@jk.bonito

Why Has No One Called out This Makeup Artist for Blackface?

It's a racial dilemma. Or is it?

Jan Bonito is a makeup artist and social media phenomenon who has gained popularity for dressing up as celebrities. Bonito has an Instagram following of over 200,000 and has posed as Beyonce, Rihanna, Kevin Hart and more. He once posted a video in which he does his makeup like Snoop Dogg and Snoop liked it so much, he reposted it.

Bonito typically does his makeup to resemble black celebrities and while he’s generally praised for his work—Daily Mail, Popsugar and Metro have each reported on him in a positive light—he’s not black. He’s of Filipino descent, according to Metro. So why hasn’t anyone called him out for blackface?

DJ Khaled, of Palestinian descent, was once asked to justify his use of the N-word. He said that he thought that it was fine for him to say because he “grew up like that.” He’s now a Snapchat God. Ken Jeong, Fat Joe and Jennifer Lopez have all used the N-word. They aren’t black, but for some reason, it’s okay for them to say it. And yet, it’s not okay when white celebrities like Madonna or Seth Rogen do.

Just last year, people accused Kylie Jenner of dressing in blackface for a photo shoot. Fred Armisen and Julianne Hough are among the many celebrities who have worn blackface. Every year, Halloween enthusiasts wear blackface and every year, we have conversations about why it’s wrong.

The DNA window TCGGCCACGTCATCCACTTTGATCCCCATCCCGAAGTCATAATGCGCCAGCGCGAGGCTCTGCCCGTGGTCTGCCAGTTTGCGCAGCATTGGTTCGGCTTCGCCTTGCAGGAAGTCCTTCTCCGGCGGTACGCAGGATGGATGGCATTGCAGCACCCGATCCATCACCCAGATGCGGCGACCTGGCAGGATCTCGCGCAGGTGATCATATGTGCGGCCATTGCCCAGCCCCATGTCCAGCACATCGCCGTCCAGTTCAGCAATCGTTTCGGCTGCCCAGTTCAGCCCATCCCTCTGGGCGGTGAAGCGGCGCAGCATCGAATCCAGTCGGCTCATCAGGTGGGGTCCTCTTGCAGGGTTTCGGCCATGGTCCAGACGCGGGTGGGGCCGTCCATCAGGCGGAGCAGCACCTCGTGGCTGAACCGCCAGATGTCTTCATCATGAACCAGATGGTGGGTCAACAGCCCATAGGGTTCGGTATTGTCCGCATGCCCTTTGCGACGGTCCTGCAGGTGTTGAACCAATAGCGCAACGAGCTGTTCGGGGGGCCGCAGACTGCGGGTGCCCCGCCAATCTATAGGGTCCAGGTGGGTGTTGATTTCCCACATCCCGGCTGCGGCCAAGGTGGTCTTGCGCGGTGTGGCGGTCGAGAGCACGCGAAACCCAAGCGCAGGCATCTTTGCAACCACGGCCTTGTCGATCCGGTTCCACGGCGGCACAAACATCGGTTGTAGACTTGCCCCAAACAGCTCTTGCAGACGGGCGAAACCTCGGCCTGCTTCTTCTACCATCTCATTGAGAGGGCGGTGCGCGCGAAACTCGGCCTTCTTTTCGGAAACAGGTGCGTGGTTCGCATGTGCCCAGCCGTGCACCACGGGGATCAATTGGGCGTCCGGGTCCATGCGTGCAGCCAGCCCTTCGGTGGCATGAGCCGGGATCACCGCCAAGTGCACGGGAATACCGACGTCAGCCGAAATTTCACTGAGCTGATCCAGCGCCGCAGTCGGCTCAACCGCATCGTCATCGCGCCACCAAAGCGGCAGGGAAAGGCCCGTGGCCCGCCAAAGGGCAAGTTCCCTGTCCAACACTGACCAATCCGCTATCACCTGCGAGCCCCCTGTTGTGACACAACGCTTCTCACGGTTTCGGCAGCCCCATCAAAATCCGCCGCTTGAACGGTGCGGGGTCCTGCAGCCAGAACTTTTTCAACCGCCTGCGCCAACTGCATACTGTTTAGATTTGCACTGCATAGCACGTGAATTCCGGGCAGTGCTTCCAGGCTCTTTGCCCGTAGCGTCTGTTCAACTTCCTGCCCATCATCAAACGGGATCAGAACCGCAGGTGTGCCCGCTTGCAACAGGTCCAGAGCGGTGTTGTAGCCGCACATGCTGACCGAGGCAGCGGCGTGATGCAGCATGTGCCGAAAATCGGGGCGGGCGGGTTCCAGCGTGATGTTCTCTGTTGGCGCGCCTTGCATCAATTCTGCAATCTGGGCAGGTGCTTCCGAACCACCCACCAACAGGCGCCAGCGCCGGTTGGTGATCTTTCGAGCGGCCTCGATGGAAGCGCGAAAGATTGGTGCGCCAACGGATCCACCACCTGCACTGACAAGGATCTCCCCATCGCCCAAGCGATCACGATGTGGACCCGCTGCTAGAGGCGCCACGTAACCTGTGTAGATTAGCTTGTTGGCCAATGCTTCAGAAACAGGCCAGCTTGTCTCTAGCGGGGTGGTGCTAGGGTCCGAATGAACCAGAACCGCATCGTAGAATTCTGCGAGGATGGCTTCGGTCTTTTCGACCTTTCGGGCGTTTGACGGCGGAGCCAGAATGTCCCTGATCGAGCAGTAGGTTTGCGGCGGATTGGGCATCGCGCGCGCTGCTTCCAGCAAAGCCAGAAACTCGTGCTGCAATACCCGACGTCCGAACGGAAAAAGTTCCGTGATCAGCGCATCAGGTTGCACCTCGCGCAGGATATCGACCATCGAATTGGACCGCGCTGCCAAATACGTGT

Embedded from www.instagram.com.

Bonito isn’t the only makeup artist posting celebrity makeup transformations on Instagram—Paolo Ballesteros and Rebecca Swift are Insta-famous for this, too—but he is one of the only ones who portray black celebrities so often.

Perhaps people think that because Bonito is a professional makeup artist, it’s okay for him to paint his face shades darker—or lighter—and mimic black celebrities. Perhaps people think that he can do these things because he’s Filipino, a.k.a. not white. Let’s face it, if he were white, he would have already been called out for blackface by now.

Like the N-word, it’s hard to draw the line on when blackface becomes offensive. Some argue that it depends on how you say it. Some just have a problem when white people do it. Perhaps we have to revert back to the person’s intent to determine if what they’re doing is offensive or not.

If that’s the case, I’m almost certain Bonito isn’t trying to offend anyone. He’s simply entertaining you—and he’s pretty good at it, too.

But then again, I don’t think Kylie Jenner was trying to be offensive, either.